Why Silk Sea Facemasks?
Our silk facemasks are triple layered Australian standard 22 momme 6a grade Mulberry Silk. Our metal bridging across the nose ensures a close fit as well as the adjustable toggles on the sides of the mask.
Silk is hydrophobic meaning that it is capable of repelling droplets. Silk is a material obtained from the silk moth, a natural fibre to spin it's cocoon. Interestingly, the caterpillar’s gift of silk isn’t just beautiful and hydrophobic, it’s also naturally antiviral, antimicrobial, and antibacterial. What gives silk its many health-promoting qualities may come down to the presence of copper (which comes from silk moths eating copper-rich mulberry leaves). In fact, some research has found that copper in food and supplement form may even offer protection against oxidative damage.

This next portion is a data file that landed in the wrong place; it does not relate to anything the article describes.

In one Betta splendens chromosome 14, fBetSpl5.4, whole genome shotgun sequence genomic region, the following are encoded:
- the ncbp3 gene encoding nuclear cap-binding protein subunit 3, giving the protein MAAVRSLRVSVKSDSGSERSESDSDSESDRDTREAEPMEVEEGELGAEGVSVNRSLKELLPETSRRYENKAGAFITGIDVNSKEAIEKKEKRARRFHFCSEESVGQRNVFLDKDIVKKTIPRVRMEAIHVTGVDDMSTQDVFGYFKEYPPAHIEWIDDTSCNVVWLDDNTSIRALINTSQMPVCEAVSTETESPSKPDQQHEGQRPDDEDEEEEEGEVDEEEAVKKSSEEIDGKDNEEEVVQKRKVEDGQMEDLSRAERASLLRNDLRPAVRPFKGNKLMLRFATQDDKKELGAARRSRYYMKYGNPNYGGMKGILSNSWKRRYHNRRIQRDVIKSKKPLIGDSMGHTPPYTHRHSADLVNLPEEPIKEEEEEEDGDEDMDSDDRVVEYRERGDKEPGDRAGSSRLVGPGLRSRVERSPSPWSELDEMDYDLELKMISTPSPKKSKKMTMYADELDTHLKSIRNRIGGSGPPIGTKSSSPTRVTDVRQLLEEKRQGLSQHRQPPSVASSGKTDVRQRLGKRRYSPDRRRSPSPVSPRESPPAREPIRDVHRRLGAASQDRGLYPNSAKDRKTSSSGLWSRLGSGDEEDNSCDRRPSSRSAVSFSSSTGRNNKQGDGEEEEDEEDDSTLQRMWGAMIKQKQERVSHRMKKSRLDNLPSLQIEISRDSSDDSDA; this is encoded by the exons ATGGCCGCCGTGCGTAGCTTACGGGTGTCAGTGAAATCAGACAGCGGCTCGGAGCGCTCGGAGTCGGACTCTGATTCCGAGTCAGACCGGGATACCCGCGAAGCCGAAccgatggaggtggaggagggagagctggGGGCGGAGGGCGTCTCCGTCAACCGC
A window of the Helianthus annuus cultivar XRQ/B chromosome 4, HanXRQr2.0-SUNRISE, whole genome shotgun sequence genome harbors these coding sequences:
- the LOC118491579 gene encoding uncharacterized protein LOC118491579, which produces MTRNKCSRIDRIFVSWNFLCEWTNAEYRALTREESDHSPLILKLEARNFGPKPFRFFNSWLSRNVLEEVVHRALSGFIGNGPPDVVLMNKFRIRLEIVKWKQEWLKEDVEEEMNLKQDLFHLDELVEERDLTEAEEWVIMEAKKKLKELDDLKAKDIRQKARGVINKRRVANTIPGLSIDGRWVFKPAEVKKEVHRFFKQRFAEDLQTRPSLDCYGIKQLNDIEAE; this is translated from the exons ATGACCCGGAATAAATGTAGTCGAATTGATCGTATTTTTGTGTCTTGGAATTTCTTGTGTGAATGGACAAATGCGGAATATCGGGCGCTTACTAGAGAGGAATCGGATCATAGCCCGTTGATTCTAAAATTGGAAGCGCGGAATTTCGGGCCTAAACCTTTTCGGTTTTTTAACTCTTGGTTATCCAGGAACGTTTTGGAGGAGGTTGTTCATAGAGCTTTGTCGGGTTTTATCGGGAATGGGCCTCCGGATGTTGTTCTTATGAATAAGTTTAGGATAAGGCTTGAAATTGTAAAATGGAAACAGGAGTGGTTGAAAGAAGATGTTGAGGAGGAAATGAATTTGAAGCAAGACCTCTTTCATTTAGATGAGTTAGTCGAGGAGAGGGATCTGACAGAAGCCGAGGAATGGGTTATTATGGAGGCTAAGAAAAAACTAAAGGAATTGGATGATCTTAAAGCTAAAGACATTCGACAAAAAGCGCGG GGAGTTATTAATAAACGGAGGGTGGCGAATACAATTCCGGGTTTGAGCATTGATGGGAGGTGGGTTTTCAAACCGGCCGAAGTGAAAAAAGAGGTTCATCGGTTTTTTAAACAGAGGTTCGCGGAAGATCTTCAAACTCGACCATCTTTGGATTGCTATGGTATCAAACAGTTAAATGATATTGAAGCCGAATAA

Silk is used to make surgical sutures Moreover; it's use as a biomaterial for many healthcare applications is being researched.
Cotton, Polyester and silk fabrics have been evaluated for face coverings. Researchers measure the fabrics hydrophobicity (which determines how tiny, aerosolized water droplets get in and out) as well as the breathability of each mask (since we all know it can be challenging to take a full breath while masked). They also tested how the fabrics performed after multiple cleanings.
Silk was able to best repel and withstand penetration of aerosolized droplets, meaning it had the most hydrophobicity compared to cotton and polyester. As a facial covering, including after several rewashes, silk remained remarkable.
You should choose a facemask that fits your face well – cover your nose, cheeks and chin without leaving gaps on the side. Masks with vents or exhalation valves are not advised because they allow unfiltered breath to escape the mask.